Marcus Smolka, "Uncovering the DNA Damage Signaling Network: Proteomics Points the Way"
Jun 02, 2014 (Mon) | 4:00 PM -6:00 PM
393 Serra Mall, Herrin T-175 : Stanford, CA
The integrity of our genome relies on our ability to detect damaged DNA and to trigger phosphorylation-mediated signaling events that coordinate processes such as DNA repair and cell cycle progression. Not surprisingly, kinases that signal DNA damage are believed to function as barriers to oncogenesis. Over the last decade, works from several laboratories, including ours, have shown that DNA damage signaling is not a simple and linear pathway, but instead, operates through an extensive network of hundreds of kinase substrates. To study the complex action of DNA damage signaling kinases our laboratory employs a combination of mass spectrometry-based proteomic techniques with genetics and biochemistry in yeast and mammalian systems. I will be presenting our most recent studies of the DNA damage signaling network that revealed new mechanisms for the modulation of kinase action during genotoxic stress and, unexpectedly, during normal DNA replication.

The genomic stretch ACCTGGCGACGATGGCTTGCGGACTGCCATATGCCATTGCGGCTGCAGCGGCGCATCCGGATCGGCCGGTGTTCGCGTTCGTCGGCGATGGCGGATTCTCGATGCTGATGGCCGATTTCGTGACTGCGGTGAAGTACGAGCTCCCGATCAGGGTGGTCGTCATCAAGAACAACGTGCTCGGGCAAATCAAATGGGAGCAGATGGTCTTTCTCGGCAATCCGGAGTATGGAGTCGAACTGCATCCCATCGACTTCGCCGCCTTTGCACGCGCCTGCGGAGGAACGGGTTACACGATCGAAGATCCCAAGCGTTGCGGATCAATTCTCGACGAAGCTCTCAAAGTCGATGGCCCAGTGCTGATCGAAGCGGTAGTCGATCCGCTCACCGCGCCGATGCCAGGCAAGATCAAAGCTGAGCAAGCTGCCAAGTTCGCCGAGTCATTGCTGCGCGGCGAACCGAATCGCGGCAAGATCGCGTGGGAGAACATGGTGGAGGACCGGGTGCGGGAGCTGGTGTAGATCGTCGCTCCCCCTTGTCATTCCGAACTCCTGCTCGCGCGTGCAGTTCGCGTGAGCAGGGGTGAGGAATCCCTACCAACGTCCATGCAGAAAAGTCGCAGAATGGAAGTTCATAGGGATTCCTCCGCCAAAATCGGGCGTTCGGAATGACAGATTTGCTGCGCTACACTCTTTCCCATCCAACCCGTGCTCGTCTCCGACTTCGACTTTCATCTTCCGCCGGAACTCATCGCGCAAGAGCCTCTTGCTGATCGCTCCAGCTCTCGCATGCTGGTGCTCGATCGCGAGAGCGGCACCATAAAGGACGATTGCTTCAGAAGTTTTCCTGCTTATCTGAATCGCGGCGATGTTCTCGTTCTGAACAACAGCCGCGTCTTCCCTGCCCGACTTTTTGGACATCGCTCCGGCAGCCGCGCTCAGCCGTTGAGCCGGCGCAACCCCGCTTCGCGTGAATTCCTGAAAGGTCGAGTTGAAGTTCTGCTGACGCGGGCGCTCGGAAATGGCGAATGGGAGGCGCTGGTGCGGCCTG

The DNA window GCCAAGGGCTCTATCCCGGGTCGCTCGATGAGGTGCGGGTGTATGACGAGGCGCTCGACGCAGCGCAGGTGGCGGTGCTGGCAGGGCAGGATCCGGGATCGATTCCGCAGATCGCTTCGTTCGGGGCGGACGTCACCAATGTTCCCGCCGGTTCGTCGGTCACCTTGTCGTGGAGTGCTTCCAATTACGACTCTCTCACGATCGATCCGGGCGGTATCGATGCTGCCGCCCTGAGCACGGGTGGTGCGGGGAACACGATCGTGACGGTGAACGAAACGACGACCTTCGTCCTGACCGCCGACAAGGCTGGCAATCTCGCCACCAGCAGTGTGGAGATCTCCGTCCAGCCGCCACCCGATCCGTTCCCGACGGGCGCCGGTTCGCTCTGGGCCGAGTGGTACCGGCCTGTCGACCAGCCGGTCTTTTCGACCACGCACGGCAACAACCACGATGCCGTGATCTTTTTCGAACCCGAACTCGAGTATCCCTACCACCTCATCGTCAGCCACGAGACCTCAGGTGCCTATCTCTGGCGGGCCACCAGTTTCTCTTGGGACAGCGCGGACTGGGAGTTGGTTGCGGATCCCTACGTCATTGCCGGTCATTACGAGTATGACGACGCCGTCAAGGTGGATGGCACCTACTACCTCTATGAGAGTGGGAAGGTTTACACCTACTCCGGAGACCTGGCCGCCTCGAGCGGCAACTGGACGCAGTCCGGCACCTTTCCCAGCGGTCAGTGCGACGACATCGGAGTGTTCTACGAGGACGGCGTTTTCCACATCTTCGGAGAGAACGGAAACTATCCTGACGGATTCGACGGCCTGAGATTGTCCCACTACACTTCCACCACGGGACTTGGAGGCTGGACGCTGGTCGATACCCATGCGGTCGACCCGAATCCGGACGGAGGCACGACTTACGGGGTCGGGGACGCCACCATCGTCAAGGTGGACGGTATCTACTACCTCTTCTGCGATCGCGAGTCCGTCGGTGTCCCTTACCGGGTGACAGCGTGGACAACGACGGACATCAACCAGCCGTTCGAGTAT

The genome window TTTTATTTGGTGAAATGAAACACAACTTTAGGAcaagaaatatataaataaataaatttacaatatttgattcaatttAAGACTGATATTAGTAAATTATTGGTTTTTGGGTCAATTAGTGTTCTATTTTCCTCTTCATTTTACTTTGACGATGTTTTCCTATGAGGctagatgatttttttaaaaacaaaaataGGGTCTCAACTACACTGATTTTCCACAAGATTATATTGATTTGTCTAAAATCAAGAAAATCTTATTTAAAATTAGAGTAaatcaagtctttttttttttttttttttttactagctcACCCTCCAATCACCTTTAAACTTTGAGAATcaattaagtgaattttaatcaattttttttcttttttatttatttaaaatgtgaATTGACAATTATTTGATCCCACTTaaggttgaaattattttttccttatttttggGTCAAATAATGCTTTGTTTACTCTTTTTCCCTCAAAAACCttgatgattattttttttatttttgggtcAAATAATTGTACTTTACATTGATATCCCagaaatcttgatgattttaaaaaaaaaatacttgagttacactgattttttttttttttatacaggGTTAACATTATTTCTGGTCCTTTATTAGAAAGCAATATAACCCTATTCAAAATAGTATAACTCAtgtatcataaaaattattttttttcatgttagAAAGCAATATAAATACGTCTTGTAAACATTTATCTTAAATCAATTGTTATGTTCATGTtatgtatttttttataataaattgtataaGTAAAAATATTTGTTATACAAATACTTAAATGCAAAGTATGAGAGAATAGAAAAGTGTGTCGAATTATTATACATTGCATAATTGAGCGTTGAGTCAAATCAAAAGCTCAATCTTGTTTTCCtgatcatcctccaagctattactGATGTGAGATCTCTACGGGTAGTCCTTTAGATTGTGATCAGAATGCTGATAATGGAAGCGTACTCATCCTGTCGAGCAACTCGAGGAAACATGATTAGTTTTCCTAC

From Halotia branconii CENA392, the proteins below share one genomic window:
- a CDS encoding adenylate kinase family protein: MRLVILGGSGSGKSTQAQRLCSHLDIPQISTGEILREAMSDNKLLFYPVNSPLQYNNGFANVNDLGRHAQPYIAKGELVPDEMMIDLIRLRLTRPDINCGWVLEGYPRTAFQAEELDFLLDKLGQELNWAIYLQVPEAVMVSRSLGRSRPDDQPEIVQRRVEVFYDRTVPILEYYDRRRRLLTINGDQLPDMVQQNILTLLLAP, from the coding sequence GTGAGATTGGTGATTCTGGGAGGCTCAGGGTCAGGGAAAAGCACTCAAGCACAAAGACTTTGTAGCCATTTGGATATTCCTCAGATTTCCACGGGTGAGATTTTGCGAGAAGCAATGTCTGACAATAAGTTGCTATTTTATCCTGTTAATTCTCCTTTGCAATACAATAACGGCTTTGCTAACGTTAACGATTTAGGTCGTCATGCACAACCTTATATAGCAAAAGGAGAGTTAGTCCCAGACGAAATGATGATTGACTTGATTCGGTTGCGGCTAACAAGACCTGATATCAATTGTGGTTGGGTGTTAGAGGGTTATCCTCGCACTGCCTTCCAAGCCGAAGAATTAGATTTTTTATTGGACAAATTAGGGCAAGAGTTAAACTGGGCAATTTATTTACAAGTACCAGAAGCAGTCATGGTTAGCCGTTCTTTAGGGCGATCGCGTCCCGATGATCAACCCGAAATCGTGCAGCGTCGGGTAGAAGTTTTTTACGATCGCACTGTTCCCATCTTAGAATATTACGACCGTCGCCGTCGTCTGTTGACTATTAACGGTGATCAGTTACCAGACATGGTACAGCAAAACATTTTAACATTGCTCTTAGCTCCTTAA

Contact: Maria Magana-Lopez | 650-723-2413 | firstname.lastname@example.org